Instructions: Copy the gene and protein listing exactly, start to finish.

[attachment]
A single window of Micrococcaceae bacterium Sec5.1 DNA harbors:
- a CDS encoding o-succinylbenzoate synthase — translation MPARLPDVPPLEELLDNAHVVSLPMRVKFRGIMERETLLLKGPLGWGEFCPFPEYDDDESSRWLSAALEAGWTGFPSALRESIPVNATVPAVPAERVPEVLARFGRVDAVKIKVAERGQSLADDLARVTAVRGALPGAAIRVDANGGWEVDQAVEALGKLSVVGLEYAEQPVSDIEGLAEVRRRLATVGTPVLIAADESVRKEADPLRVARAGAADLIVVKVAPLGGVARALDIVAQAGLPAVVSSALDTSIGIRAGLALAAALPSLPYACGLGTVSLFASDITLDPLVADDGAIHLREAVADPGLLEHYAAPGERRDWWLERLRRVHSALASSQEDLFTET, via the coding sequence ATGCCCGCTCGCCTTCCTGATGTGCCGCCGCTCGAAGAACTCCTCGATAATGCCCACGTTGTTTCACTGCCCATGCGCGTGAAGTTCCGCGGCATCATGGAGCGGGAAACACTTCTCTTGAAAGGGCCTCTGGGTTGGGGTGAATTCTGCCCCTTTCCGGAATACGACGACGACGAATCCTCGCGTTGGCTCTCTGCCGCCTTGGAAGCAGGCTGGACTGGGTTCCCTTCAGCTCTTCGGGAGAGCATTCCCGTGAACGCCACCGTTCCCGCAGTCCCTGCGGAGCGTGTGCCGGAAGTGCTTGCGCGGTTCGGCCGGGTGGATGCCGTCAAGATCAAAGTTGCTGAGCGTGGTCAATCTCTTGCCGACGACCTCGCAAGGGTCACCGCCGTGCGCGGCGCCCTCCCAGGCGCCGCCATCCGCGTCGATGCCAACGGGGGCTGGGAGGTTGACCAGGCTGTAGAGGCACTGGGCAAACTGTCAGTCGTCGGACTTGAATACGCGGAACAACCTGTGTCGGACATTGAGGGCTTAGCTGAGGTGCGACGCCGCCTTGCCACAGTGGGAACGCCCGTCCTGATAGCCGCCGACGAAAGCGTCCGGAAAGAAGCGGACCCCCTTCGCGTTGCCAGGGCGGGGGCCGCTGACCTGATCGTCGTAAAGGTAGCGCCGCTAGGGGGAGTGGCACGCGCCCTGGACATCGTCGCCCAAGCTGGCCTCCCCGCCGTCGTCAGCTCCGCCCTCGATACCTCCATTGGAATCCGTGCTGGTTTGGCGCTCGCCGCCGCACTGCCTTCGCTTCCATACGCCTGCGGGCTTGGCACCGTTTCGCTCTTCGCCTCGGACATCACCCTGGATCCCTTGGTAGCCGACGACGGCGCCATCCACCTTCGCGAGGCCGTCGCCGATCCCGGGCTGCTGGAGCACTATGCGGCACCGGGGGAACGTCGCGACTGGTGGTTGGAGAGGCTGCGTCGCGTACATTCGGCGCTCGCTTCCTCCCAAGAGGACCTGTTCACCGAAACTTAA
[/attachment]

A single window of Micrococcaceae bacterium Sec5.1 DNA harbors:
- a CDS encoding o-succinylbenzoate synthase — translation MPARLPDVPPLEELLDNAHVVSLPMRVKFRGIMERETLLLKGPLGWGEFCPFPEYDDDESSRWLSAALEAGWTGFPSALRESIPVNATVPAVPAERVPEVLARFGRVDAVKIKVAERGQSLADDLARVTAVRGALPGAAIRVDANGGWEVDQAVEALGKLSVVGLEYAEQPVSDIEGLAEVRRRLATVGTPVLIAADESVRKEADPLRVARAGAADLIVVKVAPLGGVARALDIVAQAGLPAVVSSALDTSIGIRAGLALAAALPSLPYACGLGTVSLFASDITLDPLVADDGAIHLREAVADPGLLEHYAAPGERRDWWLERLRRVHSALASSQEDLFTET, via the coding sequence ATGCCCGCTCGCCTTCCTGATGTGCCGCCGCTCGAAGAACTCCTCGATAATGCCCACGTTGTTTCACTGCCCATGCGCGTGAAGTTCCGCGGCATCATGGAGCGGGAAACACTTCTCTTGAAAGGGCCTCTGGGTTGGGGTGAATTCTGCCCCTTTCCGGAATACGACGACGACGAATCCTCGCGTTGGCTCTCTGCCGCCTTGGAAGCAGGCTGGACTGGGTTCCCTTCAGCTCTTCGGGAGAGCATTCCCGTGAACGCCACCGTTCCCGCAGTCCCTGCGGAGCGTGTGCCGGAAGTGCTTGCGCGGTTCGGCCGGGTGGATGCCGTCAAGATCAAAGTTGCTGAGCGTGGTCAATCTCTTGCCGACGACCTCGCAAGGGTCACCGCCGTGCGCGGCGCCCTCCCAGGCGCCGCCATCCGCGTCGATGCCAACGGGGGCTGGGAGGTTGACCAGGCTGTAGAGGCACTGGGCAAACTGTCAGTCGTCGGACTTGAATACGCGGAACAACCTGTGTCGGACATTGAGGGCTTAGCTGAGGTGCGACGCCGCCTTGCCACAGTGGGAACGCCCGTCCTGATAGCCGCCGACGAAAGCGTCCGGAAAGAAGCGGACCCCCTTCGCGTTGCCAGGGCGGGGGCCGCTGACCTGATCGTCGTAAAGGTAGCGCCGCTAGGGGGAGTGGCACGCGCCCTGGACATCGTCGCCCAAGCTGGCCTCCCCGCCGTCGTCAGCTCCGCCCTCGATACCTCCATTGGAATCCGTGCTGGTTTGGCGCTCGCCGCCGCACTGCCTTCGCTTCCATACGCCTGCGGGCTTGGCACCGTTTCGCTCTTCGCCTCGGACATCACCCTGGATCCCTTGGTAGCCGACGACGGCGCCATCCACCTTCGCGAGGCCGTCGCCGATCCCGGGCTGCTGGAGCACTATGCGGCACCGGGGGAACGTCGCGACTGGTGGTTGGAGAGGCTGCGTCGCGTACATTCGGCGCTCGCTTCCTCCCAAGAGGACCTGTTCACCGAAACTTAA